Viking Food Solutions

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Is there an ulterior motive behind removing single use bags?

In 2018, Coles and Woolworths took the initiative to ban single use plastic bags in all their stores across Australia. From the first, it was a polarising decision. While environmentally conscious groups and customers hailed it as a great step in the right direction for achieving sustainability, many of the supermarket giants’ other customers disliked this new policy.

The main goal of the bag ban was to reduce the amount of plastic bags that end up making their way into the environment, a problem that is still harming marine wildlife and ecosystems. A phenomenal amount of such bags were used in Australia each day, so this initiative does sound beneficial.

Coles and Woolworths have been the initiators of this major change from start to finish. The National Retail Association’s David Stout said the ban was a "brave" move from the major supermarkets and was paving the way for smaller businesses — who typically cannot afford to risk the wrath of their customers — to follow suit.

... used to be factored into the cost of doing business for these supermarkets. ... negotiating with packaging suppliers, procuring them, shipping and warehousing them, and distributing them to stores only to then give them away.

"Obviously the best thing for smaller businesses is to either engineer out the bag completely or have the customer pay … they should be able to consider that strategy without fear of backlash."

So, many are hopeful major retailers will continue to lead the charge towards a more sustainable industry and move to ban other single-use packaging options.

However the reality could be quite different to this idealistic outlook. Surveys show that many supermarket customers simply purchase the ‘reusable’ bag and then throw it out as they would a normal one. The amount of plastic bin liners purchased has also risen, as customers can no longer use their shopping bags. The problem is, unless the entire cycle of a circular economy is ensured, simply having the capability for reusable does nor necessarily create a large-scale environmental impact.

So, is there another reason these two supermarket giants were so eager to take such a drastic step? It seems likely they were at least partially influenced by a major influence in the corporate world – the bottom line.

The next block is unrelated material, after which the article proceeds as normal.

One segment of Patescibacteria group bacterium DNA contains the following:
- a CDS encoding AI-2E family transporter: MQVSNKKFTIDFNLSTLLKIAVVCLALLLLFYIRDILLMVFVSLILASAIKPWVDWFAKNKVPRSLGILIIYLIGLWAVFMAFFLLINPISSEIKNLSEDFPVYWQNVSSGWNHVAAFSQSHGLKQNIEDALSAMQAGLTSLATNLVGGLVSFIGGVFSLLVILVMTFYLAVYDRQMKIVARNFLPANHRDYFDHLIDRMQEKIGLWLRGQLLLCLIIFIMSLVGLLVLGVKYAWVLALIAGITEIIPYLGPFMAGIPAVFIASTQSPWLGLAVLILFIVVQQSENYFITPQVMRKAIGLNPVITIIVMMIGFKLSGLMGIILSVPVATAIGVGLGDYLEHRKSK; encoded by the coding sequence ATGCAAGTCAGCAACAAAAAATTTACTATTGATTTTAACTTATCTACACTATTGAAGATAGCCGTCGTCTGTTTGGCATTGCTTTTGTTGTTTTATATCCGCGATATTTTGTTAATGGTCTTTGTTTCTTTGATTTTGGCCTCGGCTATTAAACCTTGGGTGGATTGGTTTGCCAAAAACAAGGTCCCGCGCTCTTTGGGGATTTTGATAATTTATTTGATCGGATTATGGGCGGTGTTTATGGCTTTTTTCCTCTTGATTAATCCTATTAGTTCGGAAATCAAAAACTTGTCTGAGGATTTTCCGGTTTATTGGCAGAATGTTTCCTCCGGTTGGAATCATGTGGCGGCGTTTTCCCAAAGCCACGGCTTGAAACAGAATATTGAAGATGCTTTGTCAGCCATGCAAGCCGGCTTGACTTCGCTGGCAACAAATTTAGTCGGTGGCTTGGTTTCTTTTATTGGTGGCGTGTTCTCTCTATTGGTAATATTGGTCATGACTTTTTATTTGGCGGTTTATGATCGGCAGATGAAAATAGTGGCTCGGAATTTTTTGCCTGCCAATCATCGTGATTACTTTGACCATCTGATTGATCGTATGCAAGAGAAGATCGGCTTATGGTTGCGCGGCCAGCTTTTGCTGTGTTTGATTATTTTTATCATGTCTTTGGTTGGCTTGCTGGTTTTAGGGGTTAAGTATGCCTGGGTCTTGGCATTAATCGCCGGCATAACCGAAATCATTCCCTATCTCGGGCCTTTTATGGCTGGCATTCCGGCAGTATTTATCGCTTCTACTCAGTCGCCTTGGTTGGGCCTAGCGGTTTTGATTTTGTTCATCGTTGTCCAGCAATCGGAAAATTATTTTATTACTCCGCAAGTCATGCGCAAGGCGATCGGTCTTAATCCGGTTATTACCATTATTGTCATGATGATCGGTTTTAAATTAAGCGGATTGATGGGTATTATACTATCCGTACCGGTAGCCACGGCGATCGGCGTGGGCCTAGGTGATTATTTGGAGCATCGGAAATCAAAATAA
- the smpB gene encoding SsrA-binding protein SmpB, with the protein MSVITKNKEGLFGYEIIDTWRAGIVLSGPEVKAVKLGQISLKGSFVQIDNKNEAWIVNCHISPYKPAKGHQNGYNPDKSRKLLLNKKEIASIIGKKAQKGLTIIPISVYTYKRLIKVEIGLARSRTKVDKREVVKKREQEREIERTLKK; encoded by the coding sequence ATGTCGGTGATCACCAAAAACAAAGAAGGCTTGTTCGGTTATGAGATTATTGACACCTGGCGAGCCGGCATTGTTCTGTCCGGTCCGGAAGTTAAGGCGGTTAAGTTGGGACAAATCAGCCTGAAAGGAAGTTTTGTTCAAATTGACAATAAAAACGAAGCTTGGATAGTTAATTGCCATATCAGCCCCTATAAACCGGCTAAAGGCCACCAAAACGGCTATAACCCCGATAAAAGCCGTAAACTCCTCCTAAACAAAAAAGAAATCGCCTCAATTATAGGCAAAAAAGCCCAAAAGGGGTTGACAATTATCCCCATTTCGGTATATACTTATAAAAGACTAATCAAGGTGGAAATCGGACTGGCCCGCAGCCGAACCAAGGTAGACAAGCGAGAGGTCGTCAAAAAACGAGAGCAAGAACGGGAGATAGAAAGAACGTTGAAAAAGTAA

... make the removal of single use bags more meaningful than just a new stream of revenue for retailers ...

These bags used to be factored into the cost of doing business for these supermarkets. There are expenses beyond just the bags themselves, such as the costs associated with sourcing and negotiating with packaging suppliers, procuring them, shipping and warehousing them, and distributing them to stores only to then give them away.

Supermarket margins are already feeling the strain of price deflation. These businesses are generally making less than 6c in the dollar, so the opportunity to phase out this cost certainly makes good business sense.

It’s estimated that Australian retailers give away 6 billion plastic bags each year. Woolworths alone say they provide 3.2 billion each year. With each bag costing almost 3c to create, retailers stand to save more than A$170 million a year in direct costs. Selling these new bags at effectively creates another revenue stream potentially adding up to A$71 million in gross profit.

It’s a win-win situation, turning what was once simply another business expense into an avenue for profit. As Coles and Woolworths begin experiments to remove even more of their instore packaging, this situation will only improve further for them.

So, the question to be asked is, is the ban really worth it for consumers and the sustainability cause? In its current form, the ban certainly isn’t as effective as it could be, so perhaps not.

To make the removal of single use bags more meaningful than just a new stream of revenue for retailers, perhaps we should take on one of the UK’s initiatives in this area, and funnel some of the profits from the new bags into community programs or environmental groups to make sure the bag ban truly helps the environment.

It would also help if the government implemented education campaigns to draw the public’s attention to the need to cooperate to do their part in making sure the ban is effective in reducing the amount of plastic thrown away.

Sustainability is going to be a major issue for the foreseeable future. It is important we handle it with a more holistic and thoughtful approach than simply implementing bans on problematic materials such as plastics without considering the possible ramifications.

 

 

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